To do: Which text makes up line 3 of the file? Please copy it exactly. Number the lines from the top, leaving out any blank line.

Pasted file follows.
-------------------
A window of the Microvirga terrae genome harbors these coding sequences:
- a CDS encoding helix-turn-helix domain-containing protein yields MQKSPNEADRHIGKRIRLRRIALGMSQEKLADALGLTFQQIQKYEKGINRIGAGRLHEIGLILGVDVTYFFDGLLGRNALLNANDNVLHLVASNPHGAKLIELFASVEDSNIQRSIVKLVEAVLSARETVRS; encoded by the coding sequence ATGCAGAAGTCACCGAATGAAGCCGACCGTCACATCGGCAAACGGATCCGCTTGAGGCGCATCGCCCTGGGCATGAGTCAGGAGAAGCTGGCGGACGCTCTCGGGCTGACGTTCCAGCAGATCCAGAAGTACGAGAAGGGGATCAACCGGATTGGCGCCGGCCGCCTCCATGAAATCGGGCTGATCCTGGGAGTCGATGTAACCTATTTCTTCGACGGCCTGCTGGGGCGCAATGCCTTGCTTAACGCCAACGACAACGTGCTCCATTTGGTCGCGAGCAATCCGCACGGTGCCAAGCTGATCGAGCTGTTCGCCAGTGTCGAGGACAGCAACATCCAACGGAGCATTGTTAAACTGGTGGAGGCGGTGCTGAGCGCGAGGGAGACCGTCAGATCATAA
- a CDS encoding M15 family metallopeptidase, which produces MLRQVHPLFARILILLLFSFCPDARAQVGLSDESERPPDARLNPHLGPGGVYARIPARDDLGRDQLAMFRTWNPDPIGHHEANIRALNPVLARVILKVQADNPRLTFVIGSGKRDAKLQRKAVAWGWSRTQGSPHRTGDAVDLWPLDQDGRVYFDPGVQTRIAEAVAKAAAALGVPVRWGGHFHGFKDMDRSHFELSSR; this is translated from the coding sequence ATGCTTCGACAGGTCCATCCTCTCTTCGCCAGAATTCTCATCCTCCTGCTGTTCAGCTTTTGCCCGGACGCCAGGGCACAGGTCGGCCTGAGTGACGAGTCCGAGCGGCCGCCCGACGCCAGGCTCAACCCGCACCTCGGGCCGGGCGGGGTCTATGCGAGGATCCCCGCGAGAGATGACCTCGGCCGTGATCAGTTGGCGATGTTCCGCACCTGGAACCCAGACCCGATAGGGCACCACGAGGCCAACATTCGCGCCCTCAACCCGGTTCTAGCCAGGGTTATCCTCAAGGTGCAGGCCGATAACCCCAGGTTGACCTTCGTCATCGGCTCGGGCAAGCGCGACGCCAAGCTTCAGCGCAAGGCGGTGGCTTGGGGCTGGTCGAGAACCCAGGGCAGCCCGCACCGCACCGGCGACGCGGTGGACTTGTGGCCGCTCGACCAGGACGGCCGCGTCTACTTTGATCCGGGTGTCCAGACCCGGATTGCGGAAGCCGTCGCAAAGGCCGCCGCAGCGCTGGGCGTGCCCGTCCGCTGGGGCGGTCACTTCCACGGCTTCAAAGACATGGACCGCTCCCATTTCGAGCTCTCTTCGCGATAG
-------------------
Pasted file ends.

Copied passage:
- a CDS encoding M15 family metallopeptidase, which produces MLRQVHPLFARILILLLFSFCPDARAQVGLSDESERPPDARLNPHLGPGGVYARIPARDDLGRDQLAMFRTWNPDPIGHHEANIRALNPVLARVILKVQADNPRLTFVIGSGKRDAKLQRKAVAWGWSRTQGSPHRTGDAVDLWPLDQDGRVYFDPGVQTRIAEAVAKAAAALGVPVRWGGHFHGFKDMDRSHFELSSR; this is translated from the coding sequence ATGCTTCGACAGGTCCATCCTCTCTTCGCCAGAATTCTCATCCTCCTGCTGTTCAGCTTTTGCCCGGACGCCAGGGCACAGGTCGGCCTGAGTGACGAGTCCGAGCGGCCGCCCGACGCCAGGCTCAACCCGCACCTCGGGCCGGGCGGGGTCTATGCGAGGATCCCCGCGAGAGATGACCTCGGCCGTGATCAGTTGGCGATGTTCCGCACCTGGAACCCAGACCCGATAGGGCACCACGAGGCCAACATTCGCGCCCTCAACCCGGTTCTAGCCAGGGTTATCCTCAAGGTGCAGGCCGATAACCCCAGGTTGACCTTCGTCATCGGCTCGGGCAAGCGCGACGCCAAGCTTCAGCGCAAGGCGGTGGCTTGGGGCTGGTCGAGAACCCAGGGCAGCCCGCACCGCACCGGCGACGCGGTGGACTTGTGGCCGCTCGACCAGGACGGCCGCGTCTACTTTGATCCGGGTGTCCAGACCCGGATTGCGGAAGCCGTCGCAAAGGCCGCCGCAGCGCTGGGCGTGCCCGTCCGCTGGGGCGGTCACTTCCACGGCTTCAAAGACATGGACCGCTCCCATTTCGAGCTCTCTTCGCGATAG